Decorating DIY: What paints to use for what

Lisa Comfort - What Paint to use

I used to follow my Dad around the house helping out with DIY jobs when I was younger. So I learned quite early on about what paint to use for what, but I know a lot of my friends didn’t know much until they moved into their own place and started decorating. They said they would have welcomed a no-nonsense simplified guide on what paint to use for what project. So that is what I am going to do! Not exactly a guide but sharing all I know about painting for decorating!

For those of you who have dabbled in decorating already, you probably won’t need to read on!

After opening two shops and being lucky enough to own our own flat, I have had to muck in and do a lot of decorating over the years. I am by no way an expert and I am sure if a professional read this they would think I had missed a lot out, but this knowledge has served me fine over the years and I am sure it will you too.

Lisa Comfort - What Paint to use

Painting walls

So in general you use emulsion to paint walls. Emulsion is water based and dries quite quickly. That means brushes are easier to clean and can be washed clean with water, no need for white spirit. Walls should ideally be prepped first by sanding down and smoothing the surface but I have to say I have painted plenty of rooms where I didn’t bother with this!


For doors, furniture and anything made of wood, you want to use either eggshell, satin or gloss. These have a matt to shiny finish. Gloss tends to last longer and is more wipeable. Eggshell, as lovely as it looks, is not always as practical. Our front door was painted in eggshell and quite quickly got Poppy scratch marks up it! It is now gloss and has stayed in a much better state for longer.

You can get acrylic based/water based or oil based eggshells. The latter is more hard wearing but it takes ages to dry. Anything oil based needs white spirit to clean brushes as well.

For wood, it is important to sand down first and then prime with a wood primer in either white or grey/black before you add your top coat.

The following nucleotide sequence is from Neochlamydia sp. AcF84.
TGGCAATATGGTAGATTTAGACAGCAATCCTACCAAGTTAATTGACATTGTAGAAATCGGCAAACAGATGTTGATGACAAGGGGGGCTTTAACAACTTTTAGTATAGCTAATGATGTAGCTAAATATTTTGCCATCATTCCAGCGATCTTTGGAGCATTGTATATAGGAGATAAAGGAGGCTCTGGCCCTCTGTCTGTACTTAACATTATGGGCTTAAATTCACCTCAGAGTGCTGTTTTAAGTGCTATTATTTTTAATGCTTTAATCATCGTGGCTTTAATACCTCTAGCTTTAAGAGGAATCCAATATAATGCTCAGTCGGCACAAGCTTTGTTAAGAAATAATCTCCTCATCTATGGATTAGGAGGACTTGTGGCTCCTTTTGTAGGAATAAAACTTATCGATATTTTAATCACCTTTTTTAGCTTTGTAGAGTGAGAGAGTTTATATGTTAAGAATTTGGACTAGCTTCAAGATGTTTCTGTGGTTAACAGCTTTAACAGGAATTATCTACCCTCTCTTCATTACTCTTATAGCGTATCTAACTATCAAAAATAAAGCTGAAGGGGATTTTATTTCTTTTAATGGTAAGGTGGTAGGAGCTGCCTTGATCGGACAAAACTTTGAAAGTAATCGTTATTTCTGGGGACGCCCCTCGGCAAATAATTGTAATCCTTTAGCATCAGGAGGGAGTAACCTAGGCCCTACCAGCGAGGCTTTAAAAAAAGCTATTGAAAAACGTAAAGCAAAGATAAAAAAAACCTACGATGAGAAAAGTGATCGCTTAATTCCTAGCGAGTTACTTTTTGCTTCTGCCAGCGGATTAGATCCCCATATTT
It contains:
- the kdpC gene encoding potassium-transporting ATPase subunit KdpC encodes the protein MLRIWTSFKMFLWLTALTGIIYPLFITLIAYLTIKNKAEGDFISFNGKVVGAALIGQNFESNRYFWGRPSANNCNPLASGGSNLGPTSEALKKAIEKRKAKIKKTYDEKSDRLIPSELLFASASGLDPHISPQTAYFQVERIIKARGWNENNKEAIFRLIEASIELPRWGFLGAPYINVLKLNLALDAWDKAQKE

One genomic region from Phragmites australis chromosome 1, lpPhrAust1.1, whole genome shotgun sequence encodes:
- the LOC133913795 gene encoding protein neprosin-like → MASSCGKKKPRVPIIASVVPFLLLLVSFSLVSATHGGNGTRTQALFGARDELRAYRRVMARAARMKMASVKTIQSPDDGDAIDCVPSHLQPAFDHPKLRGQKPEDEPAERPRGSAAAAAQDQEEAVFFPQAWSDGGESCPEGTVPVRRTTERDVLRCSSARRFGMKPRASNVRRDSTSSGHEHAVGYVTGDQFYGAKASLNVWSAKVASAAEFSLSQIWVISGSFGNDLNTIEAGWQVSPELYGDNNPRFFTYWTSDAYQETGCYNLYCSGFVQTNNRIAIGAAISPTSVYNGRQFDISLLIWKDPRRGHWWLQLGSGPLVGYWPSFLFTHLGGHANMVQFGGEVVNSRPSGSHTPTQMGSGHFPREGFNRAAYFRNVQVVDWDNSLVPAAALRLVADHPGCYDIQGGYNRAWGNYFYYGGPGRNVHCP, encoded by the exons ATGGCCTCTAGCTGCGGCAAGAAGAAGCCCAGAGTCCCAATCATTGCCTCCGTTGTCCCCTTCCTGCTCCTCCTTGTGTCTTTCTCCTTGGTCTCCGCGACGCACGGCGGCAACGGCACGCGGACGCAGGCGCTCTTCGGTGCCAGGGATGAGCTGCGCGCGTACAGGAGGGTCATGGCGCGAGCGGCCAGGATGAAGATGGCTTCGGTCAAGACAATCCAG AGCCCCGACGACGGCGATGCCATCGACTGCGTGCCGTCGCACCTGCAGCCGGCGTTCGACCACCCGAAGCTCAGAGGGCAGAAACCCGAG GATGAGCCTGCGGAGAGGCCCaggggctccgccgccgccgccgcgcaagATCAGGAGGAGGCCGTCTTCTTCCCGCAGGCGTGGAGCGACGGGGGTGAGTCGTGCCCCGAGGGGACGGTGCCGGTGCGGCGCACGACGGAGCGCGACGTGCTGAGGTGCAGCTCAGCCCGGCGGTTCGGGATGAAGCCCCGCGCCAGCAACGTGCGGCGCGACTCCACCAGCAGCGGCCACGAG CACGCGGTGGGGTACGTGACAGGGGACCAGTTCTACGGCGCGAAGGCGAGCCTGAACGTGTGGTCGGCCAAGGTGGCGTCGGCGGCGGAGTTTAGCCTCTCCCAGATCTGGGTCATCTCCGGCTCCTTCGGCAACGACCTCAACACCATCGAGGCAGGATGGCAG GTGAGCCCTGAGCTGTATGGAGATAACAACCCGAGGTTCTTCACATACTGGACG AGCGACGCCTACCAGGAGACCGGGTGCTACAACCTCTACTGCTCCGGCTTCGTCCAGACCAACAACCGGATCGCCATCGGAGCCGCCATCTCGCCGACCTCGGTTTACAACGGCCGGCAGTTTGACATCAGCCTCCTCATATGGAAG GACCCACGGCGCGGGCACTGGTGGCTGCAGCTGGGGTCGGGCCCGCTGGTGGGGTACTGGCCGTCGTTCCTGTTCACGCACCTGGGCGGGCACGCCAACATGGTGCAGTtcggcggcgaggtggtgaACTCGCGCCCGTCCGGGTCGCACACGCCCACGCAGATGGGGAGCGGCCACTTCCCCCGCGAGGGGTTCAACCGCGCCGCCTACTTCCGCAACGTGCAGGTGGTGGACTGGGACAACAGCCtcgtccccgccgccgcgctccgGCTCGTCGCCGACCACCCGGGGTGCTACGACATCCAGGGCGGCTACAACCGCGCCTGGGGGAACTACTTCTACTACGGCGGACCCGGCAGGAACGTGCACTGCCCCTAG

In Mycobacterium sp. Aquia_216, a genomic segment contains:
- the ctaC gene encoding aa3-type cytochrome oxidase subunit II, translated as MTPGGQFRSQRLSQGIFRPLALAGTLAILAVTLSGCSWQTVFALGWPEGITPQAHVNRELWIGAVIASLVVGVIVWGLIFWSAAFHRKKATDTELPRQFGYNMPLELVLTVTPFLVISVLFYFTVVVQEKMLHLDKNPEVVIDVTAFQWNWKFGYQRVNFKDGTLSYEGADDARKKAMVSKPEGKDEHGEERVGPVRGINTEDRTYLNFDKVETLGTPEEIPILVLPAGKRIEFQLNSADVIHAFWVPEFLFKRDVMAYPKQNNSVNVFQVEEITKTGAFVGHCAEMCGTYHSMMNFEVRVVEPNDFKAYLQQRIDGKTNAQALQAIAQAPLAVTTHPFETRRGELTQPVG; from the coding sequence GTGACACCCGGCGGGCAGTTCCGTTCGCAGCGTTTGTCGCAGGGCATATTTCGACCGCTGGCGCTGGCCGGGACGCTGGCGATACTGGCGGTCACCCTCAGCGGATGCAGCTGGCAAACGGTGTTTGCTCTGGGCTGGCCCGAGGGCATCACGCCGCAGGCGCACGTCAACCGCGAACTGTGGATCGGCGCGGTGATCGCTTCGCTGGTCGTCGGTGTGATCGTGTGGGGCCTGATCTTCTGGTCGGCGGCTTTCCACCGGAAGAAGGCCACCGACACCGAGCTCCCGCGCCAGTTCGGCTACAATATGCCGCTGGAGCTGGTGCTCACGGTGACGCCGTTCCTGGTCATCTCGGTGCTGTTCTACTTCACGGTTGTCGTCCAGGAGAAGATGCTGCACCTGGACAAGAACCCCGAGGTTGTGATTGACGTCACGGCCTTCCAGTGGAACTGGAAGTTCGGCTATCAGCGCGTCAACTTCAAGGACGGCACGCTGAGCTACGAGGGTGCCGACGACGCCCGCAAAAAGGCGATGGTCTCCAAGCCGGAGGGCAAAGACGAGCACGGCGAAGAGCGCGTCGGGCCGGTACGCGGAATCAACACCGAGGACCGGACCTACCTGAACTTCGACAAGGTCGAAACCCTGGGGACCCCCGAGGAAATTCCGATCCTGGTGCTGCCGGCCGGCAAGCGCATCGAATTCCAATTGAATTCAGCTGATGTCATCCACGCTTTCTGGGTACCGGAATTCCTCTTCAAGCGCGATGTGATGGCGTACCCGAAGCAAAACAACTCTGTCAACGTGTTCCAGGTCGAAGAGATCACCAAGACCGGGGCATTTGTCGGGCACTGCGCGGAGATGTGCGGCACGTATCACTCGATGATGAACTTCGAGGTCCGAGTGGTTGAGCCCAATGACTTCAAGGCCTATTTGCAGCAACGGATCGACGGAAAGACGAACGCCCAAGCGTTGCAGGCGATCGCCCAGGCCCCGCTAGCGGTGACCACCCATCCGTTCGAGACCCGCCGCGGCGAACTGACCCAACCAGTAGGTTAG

I paint a lot of mdf. We have a lot of pdf at the shops. This stuff is a pain to paint. You can use wood paints for the top coat but a pdf primer is best to use first. Expect to need to paint at least 4 coats of paint. MDF absorbs paint like there’s no tomorrow! We use acrylic eggshell paint for a lot of what we have a the shops as it dries quickly. Leyland do a really good acrylic eggshell.


We have painted stairs in our flat and also in the Clapham shop. I used Johnstones Floortred and also yacht paint. The latter is super hard wearing but doesn’t come in many colours! The former is fine but needs new coats every coupe of years. I have also used floor varnish over the top that has made it last a few more months, but often discolours so it isn’t great for white stairs!

Other surfaces

You can now buy paints that pretty much go on anything. Annie Sloan chalk paint is great for this. It is thick and doesn’t require a primer or base coat. But I have found that it can chip off more easily so just be wary. I also would always use the wax she sells alongside it as this makes the surfaces wipeable.

Lisa Comfort - What Paint to use


I thought I would add a little something on brushes as these make your decorating life slightly less painful if you have the right ones.

I have a tapered paint brush for getting into corners and this often means I can avoid using masking tape as it is easier to get a neater finish.

The tall thinner brush in the middle is great for sat windows or anything with grooves. It is tapered into a point which is really useful.

I then have a mixture of different widths of brushes. There is nothing more annoying than having a big space paint and a really small brush.

I haven’t included them in the photo, but don’t forget about rollers. Most people know about the big fluffy ones – to be used with emulsion on walls. But the title spongey ones – they are great for painting wood and MDF and make the job a lot quicker!

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